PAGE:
Dry-view feedback


#1

This is some feedback, specially addressed to @timriley, about new changes introduced to dry-view.

First of all, let me thank you and all the dry-rb team for the great effort you are doing developing a view layer with a really well thought architecture. I think it can contribute a lot in the ruby community.

I’m using master branch in a real project, so I hope this feedback can help you. Of course, I’m going to address the aspects I would do in a different way. The other 99% is perfect in my view :smile:

  • As I already said in the repo, I fear that while we are doing dry-view more powerful, we are losing the easy to test all its components in isolation. I think this is mainly true for parts and scopes. Maybe with a bit of effort changing the way dependencies are injected to builders we could leave the users to create objects with no overloaded initializers. I haven’t thought about the actual implementation, though.

  • Sometimes I feel I need too much ceremony for simple things. Imagine I just want to define a very simple method for a view scope. Right now I have to create a new scope class and configure it. Maybe we could introduce some DSL to easy the creation of anonymous scope and context classes:

Now I’m doing:

class MyController < Dry::View::Controller
  config.scope = Class.new(Dry::View::Scope) do
    def my_tiny_method
      # ..
    end
  end
# ...
end

Maybe we could do something like:

class MyController < Dry::View::Controller
  config.scope do
    def my_tiny_method
      # ..
    end
  end
# ...
end

I think this would require some change in dry-configurable, but otherwise we could do with a lambda:

class MyController < Dry::View::Controller
  config.scope = lambda do
    def my_tiny_method
      # ..
    end
  end
# ...
end
  • There is an inconsistency in configuring scopes as classes and contexts as instances. Maybe it is due also to overloaded initializers in scopes.

  • As said in the PR adding customizable scopes:

I’m very excited to see the addition of scopes, because it means we now have an appropriate place for every kind of view behaviour, whether it’s global (context!), specific to a particular value (parts!) or specific to a particular controller or template (scopes!).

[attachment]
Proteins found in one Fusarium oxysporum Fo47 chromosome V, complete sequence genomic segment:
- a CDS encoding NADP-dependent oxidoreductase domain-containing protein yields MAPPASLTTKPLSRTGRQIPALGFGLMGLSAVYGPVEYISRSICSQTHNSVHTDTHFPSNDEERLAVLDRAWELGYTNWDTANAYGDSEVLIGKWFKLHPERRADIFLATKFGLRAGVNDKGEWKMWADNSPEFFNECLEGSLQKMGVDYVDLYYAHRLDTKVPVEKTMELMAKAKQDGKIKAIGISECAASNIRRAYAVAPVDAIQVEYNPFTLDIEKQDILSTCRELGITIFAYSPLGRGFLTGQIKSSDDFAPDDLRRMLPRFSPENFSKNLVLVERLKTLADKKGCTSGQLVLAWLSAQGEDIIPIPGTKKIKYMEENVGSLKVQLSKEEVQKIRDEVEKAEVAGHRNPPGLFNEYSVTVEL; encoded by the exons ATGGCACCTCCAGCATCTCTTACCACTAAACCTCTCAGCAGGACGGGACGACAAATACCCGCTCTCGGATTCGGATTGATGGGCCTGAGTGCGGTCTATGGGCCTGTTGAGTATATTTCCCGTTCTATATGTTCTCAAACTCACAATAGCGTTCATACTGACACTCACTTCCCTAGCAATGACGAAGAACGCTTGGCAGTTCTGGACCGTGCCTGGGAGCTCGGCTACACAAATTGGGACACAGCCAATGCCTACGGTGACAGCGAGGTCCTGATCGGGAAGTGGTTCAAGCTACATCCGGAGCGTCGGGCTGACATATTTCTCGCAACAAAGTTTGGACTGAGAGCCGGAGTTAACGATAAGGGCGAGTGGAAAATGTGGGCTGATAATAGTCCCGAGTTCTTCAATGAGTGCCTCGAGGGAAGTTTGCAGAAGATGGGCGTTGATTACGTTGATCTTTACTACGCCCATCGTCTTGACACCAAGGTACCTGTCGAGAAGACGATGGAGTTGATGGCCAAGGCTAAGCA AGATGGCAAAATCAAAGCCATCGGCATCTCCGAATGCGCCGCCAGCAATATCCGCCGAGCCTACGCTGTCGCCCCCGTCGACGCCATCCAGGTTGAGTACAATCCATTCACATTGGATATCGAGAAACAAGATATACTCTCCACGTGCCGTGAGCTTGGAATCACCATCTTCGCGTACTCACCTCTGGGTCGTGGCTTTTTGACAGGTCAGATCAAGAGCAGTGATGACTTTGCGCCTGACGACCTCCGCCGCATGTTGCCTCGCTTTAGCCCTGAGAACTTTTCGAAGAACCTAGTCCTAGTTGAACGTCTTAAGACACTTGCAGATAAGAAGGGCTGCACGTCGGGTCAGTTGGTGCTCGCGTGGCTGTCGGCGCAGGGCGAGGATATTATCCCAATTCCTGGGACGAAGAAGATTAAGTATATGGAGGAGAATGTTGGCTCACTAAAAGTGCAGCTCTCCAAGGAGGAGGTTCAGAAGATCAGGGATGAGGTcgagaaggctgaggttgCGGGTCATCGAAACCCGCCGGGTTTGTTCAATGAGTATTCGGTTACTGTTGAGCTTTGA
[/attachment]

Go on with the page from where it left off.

I find the last statement about specific to a particular controller or template (scopes!) a bit confusing about what you could already do in the controller itself. I mean, in the controller you already have the possibility to add logic particular to itself through exposures. They can be overriden when #call is invoked, but anyway they have the same purpose than custom scopes. The difference is that scopes can access the actual context in use, while a controller can only access the configured context. But maybe what we should do is change the controller so that it has access to it. Otherwise it is a bit confusing what you should put as exposure or as scope method.

Of course, my knowledge is very limited and only achieved through use and surely there are good reasons to do those things differently, but I thought that a bit of feedback could be welcomed.

Thanks again!!


#2
  • I also find a bit surprising the way to set default values for exposures. I would expect that when I set an exposure value in the controller, whether using a block or a method, that value would become the default value , while I would still be able to override it when calling #call method.

For example:

expose(:foo) { "bar" }

Here :foo will always be “bar”, even when if I do:

controller.call(foo: "overriden")

Instead, I need to do in the controller:

expose :foo, default: "bar"

Taking the two examples given in the documentation, I think we could rewrite:

  expose :users do |page: 1|
    user_repo.listing(page: page)
  end

to

expose(:page) { 1 }

expose :users do |page|
  user_repo.listing(page: page)
end

and

 expose :users, default: []

to

expose(:users) { [] }

The most important handicap I find here is not as a style issue, but as the current behaviour is breaking the principle of least surprise when a set value is not overriden with #call params.


#3

I think this should be fixed now. You happy with the current arrangement, @waiting-for-dev?

At this point, beyond exposures and config, I’m hesitant to add more class-level API. I’d like to take a wait-and-see approach to see how people are using the new features (once they’re released). Obviously, you’re using them now, but I don’t want to over-optimise for a single use-case, at least not yet.

The thing that concerns me with your example, of scopes being defined inline via a block of some kind, is that we encourage people to bloat out their view classes with too many responsibilities. It also means that scopes are not reusable by default, and unit testing them becomes more indirect.